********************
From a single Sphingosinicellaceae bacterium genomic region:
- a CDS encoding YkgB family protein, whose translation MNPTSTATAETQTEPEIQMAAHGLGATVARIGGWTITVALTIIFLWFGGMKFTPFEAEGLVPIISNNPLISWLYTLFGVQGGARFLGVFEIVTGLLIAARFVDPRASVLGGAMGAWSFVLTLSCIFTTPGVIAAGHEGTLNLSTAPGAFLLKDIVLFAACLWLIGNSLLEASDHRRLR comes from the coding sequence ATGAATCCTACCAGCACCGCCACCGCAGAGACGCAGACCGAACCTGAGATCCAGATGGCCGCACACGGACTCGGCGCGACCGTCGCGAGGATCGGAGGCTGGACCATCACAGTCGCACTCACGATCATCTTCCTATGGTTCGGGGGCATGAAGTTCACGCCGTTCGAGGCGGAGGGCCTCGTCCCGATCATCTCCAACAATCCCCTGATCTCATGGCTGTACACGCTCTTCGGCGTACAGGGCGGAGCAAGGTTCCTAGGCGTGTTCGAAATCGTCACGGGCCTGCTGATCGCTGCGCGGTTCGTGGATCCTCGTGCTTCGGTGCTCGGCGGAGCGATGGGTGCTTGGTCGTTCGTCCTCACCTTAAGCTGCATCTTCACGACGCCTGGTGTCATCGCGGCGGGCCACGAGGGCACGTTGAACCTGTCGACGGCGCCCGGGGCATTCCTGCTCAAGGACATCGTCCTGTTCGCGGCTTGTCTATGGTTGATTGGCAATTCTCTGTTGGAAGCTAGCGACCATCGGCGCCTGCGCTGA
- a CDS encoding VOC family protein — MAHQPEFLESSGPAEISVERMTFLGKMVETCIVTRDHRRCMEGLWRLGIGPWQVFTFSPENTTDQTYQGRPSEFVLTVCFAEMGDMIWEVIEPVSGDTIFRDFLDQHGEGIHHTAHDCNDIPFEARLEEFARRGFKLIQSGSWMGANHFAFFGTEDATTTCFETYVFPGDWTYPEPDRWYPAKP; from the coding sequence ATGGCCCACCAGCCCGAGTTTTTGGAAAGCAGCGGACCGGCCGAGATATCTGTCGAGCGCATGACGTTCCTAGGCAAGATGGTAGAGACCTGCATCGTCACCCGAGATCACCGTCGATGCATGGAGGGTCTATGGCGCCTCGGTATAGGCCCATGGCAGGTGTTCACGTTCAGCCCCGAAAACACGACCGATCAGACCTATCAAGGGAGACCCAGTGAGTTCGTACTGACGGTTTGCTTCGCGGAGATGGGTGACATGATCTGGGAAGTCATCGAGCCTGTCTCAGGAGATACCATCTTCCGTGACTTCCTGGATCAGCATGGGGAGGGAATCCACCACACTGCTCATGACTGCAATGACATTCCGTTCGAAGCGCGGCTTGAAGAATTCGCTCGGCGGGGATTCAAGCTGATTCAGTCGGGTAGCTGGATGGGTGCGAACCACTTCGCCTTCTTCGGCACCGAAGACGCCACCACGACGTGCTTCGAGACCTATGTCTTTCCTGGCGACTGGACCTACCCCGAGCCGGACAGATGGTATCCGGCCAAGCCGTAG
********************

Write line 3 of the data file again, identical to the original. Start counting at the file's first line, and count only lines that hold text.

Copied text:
- a CDS encoding VOC family protein — MAHQPEFLESSGPAEISVERMTFLGKMVETCIVTRDHRRCMEGLWRLGIGPWQVFTFSPENTTDQTYQGRPSEFVLTVCFAEMGDMIWEVIEPVSGDTIFRDFLDQHGEGIHHTAHDCNDIPFEARLEEFARRGFKLIQSGSWMGANHFAFFGTEDATTTCFETYVFPGDWTYPEPDRWYPAKP; from the coding sequence ATGGCCCACCAGCCCGAGTTTTTGGAAAGCAGCGGACCGGCCGAGATATCTGTCGAGCGCATGACGTTCCTAGGCAAGATGGTAGAGACCTGCATCGTCACCCGAGATCACCGTCGATGCATGGAGGGTCTATGGCGCCTCGGTATAGGCCCATGGCAGGTGTTCACGTTCAGCCCCGAAAACACGACCGATCAGACCTATCAAGGGAGACCCAGTGAGTTCGTACTGACGGTTTGCTTCGCGGAGATGGGTGACATGATCTGGGAAGTCATCGAGCCTGTCTCAGGAGATACCATCTTCCGTGACTTCCTGGATCAGCATGGGGAGGGAATCCACCACACTGCTCATGACTGCAATGACATTCCGTTCGAAGCGCGGCTTGAAGAATTCGCTCGGCGGGGATTCAAGCTGATTCAGTCGGGTAGCTGGATGGGTGCGAACCACTTCGCCTTCTTCGGCACCGAAGACGCCACCACGACGTGCTTCGAGACCTATGTCTTTCCTGGCGACTGGACCTACCCCGAGCCGGACAGATGGTATCCGGCCAAGCCGTAG